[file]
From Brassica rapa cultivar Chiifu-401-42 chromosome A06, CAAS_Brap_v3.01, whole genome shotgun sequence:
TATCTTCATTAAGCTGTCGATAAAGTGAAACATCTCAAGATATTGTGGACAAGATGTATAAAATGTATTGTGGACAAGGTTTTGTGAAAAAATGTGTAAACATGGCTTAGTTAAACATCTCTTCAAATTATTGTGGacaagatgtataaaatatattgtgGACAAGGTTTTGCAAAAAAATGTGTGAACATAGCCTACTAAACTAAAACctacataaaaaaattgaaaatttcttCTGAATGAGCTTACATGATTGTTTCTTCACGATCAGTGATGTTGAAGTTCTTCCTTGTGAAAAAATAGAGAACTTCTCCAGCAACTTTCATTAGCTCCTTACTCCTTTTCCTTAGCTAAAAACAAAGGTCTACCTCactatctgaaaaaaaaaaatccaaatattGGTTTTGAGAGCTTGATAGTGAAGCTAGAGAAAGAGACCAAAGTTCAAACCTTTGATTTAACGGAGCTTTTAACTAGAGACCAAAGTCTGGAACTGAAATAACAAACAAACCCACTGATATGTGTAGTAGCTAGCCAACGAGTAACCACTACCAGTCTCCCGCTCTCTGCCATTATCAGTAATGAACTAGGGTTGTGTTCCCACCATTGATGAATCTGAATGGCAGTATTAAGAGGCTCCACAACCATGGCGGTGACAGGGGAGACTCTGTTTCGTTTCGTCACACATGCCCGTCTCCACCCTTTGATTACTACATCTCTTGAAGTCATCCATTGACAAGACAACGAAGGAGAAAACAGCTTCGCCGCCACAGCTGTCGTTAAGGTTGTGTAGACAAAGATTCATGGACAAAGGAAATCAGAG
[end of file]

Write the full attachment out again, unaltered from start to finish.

From Brassica rapa cultivar Chiifu-401-42 chromosome A06, CAAS_Brap_v3.01, whole genome shotgun sequence:
TATCTTCATTAAGCTGTCGATAAAGTGAAACATCTCAAGATATTGTGGACAAGATGTATAAAATGTATTGTGGACAAGGTTTTGTGAAAAAATGTGTAAACATGGCTTAGTTAAACATCTCTTCAAATTATTGTGGacaagatgtataaaatatattgtgGACAAGGTTTTGCAAAAAAATGTGTGAACATAGCCTACTAAACTAAAACctacataaaaaaattgaaaatttcttCTGAATGAGCTTACATGATTGTTTCTTCACGATCAGTGATGTTGAAGTTCTTCCTTGTGAAAAAATAGAGAACTTCTCCAGCAACTTTCATTAGCTCCTTACTCCTTTTCCTTAGCTAAAAACAAAGGTCTACCTCactatctgaaaaaaaaaaatccaaatattGGTTTTGAGAGCTTGATAGTGAAGCTAGAGAAAGAGACCAAAGTTCAAACCTTTGATTTAACGGAGCTTTTAACTAGAGACCAAAGTCTGGAACTGAAATAACAAACAAACCCACTGATATGTGTAGTAGCTAGCCAACGAGTAACCACTACCAGTCTCCCGCTCTCTGCCATTATCAGTAATGAACTAGGGTTGTGTTCCCACCATTGATGAATCTGAATGGCAGTATTAAGAGGCTCCACAACCATGGCGGTGACAGGGGAGACTCTGTTTCGTTTCGTCACACATGCCCGTCTCCACCCTTTGATTACTACATCTCTTGAAGTCATCCATTGACAAGACAACGAAGGAGAAAACAGCTTCGCCGCCACAGCTGTCGTTAAGGTTGTGTAGACAAAGATTCATGGACAAAGGAAATCAGAG